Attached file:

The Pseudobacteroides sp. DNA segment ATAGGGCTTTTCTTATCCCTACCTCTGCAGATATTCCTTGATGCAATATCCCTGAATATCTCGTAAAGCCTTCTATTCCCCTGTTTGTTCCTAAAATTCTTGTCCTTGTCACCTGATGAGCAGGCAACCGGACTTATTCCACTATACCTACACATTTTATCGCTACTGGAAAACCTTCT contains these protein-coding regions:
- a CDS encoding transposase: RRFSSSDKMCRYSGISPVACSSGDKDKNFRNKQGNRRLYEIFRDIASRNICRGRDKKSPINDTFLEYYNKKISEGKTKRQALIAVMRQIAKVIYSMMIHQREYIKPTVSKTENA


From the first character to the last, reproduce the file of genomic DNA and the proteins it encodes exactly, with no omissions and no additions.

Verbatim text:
The Pseudobacteroides sp. DNA segment ATAGGGCTTTTCTTATCCCTACCTCTGCAGATATTCCTTGATGCAATATCCCTGAATATCTCGTAAAGCCTTCTATTCCCCTGTTTGTTCCTAAAATTCTTGTCCTTGTCACCTGATGAGCAGGCAACCGGACTTATTCCACTATACCTACACATTTTATCGCTACTGGAAAACCTTCT contains these protein-coding regions:
- a CDS encoding transposase: RRFSSSDKMCRYSGISPVACSSGDKDKNFRNKQGNRRLYEIFRDIASRNICRGRDKKSPINDTFLEYYNKKISEGKTKRQALIAVMRQIAKVIYSMMIHQREYIKPTVSKTENA